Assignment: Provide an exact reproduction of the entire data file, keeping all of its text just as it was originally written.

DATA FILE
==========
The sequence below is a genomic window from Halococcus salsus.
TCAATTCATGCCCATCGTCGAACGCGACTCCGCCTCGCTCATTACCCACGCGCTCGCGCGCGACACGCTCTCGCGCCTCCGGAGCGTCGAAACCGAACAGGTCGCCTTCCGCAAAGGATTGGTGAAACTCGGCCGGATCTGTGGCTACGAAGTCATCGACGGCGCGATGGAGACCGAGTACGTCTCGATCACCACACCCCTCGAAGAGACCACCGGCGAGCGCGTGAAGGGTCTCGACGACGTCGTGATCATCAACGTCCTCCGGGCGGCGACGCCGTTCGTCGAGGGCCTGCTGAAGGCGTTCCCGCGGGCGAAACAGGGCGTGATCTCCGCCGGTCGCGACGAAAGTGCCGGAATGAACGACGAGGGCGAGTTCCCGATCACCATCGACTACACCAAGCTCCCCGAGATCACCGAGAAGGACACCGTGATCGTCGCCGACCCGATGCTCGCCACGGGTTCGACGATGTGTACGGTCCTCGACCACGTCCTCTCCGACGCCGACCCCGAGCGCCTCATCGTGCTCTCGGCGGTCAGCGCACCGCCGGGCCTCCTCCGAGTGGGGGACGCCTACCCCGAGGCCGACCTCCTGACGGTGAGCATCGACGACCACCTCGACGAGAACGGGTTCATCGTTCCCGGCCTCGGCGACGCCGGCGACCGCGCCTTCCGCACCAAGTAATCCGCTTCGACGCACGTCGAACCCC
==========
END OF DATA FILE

The sequence below is a genomic window from Halococcus salsus.
TCAATTCATGCCCATCGTCGAACGCGACTCCGCCTCGCTCATTACCCACGCGCTCGCGCGCGACACGCTCTCGCGCCTCCGGAGCGTCGAAACCGAACAGGTCGCCTTCCGCAAAGGATTGGTGAAACTCGGCCGGATCTGTGGCTACGAAGTCATCGACGGCGCGATGGAGACCGAGTACGTCTCGATCACCACACCCCTCGAAGAGACCACCGGCGAGCGCGTGAAGGGTCTCGACGACGTCGTGATCATCAACGTCCTCCGGGCGGCGACGCCGTTCGTCGAGGGCCTGCTGAAGGCGTTCCCGCGGGCGAAACAGGGCGTGATCTCCGCCGGTCGCGACGAAAGTGCCGGAATGAACGACGAGGGCGAGTTCCCGATCACCATCGACTACACCAAGCTCCCCGAGATCACCGAGAAGGACACCGTGATCGTCGCCGACCCGATGCTCGCCACGGGTTCGACGATGTGTACGGTCCTCGACCACGTCCTCTCCGACGCCGACCCCGAGCGCCTCATCGTGCTCTCGGCGGTCAGCGCACCGCCGGGCCTCCTCCGAGTGGGGGACGCCTACCCCGAGGCCGACCTCCTGACGGTGAGCATCGACGACCACCTCGACGAGAACGGGTTCATCGTTCCCGGCCTCGGCGACGCCGGCGACCGCGCCTTCCGCACCAAGTAATCCGCTTCGACGCACGTCGAACCCC